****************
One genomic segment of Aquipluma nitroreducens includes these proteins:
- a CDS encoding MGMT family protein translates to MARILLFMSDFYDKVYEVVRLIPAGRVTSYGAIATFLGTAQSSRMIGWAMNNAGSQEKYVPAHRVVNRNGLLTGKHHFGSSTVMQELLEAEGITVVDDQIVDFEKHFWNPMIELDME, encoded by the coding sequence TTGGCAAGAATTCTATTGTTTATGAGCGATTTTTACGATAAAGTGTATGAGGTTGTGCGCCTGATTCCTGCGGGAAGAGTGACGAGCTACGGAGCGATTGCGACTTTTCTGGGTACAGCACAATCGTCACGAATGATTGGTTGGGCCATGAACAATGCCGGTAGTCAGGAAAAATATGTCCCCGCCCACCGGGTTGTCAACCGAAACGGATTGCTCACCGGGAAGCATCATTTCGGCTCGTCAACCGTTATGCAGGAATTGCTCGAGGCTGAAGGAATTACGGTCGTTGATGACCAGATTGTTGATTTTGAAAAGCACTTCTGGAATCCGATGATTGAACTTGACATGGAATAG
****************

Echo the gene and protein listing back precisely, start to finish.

One genomic segment of Aquipluma nitroreducens includes these proteins:
- a CDS encoding MGMT family protein translates to MARILLFMSDFYDKVYEVVRLIPAGRVTSYGAIATFLGTAQSSRMIGWAMNNAGSQEKYVPAHRVVNRNGLLTGKHHFGSSTVMQELLEAEGITVVDDQIVDFEKHFWNPMIELDME, encoded by the coding sequence TTGGCAAGAATTCTATTGTTTATGAGCGATTTTTACGATAAAGTGTATGAGGTTGTGCGCCTGATTCCTGCGGGAAGAGTGACGAGCTACGGAGCGATTGCGACTTTTCTGGGTACAGCACAATCGTCACGAATGATTGGTTGGGCCATGAACAATGCCGGTAGTCAGGAAAAATATGTCCCCGCCCACCGGGTTGTCAACCGAAACGGATTGCTCACCGGGAAGCATCATTTCGGCTCGTCAACCGTTATGCAGGAATTGCTCGAGGCTGAAGGAATTACGGTCGTTGATGACCAGATTGTTGATTTTGAAAAGCACTTCTGGAATCCGATGATTGAACTTGACATGGAATAG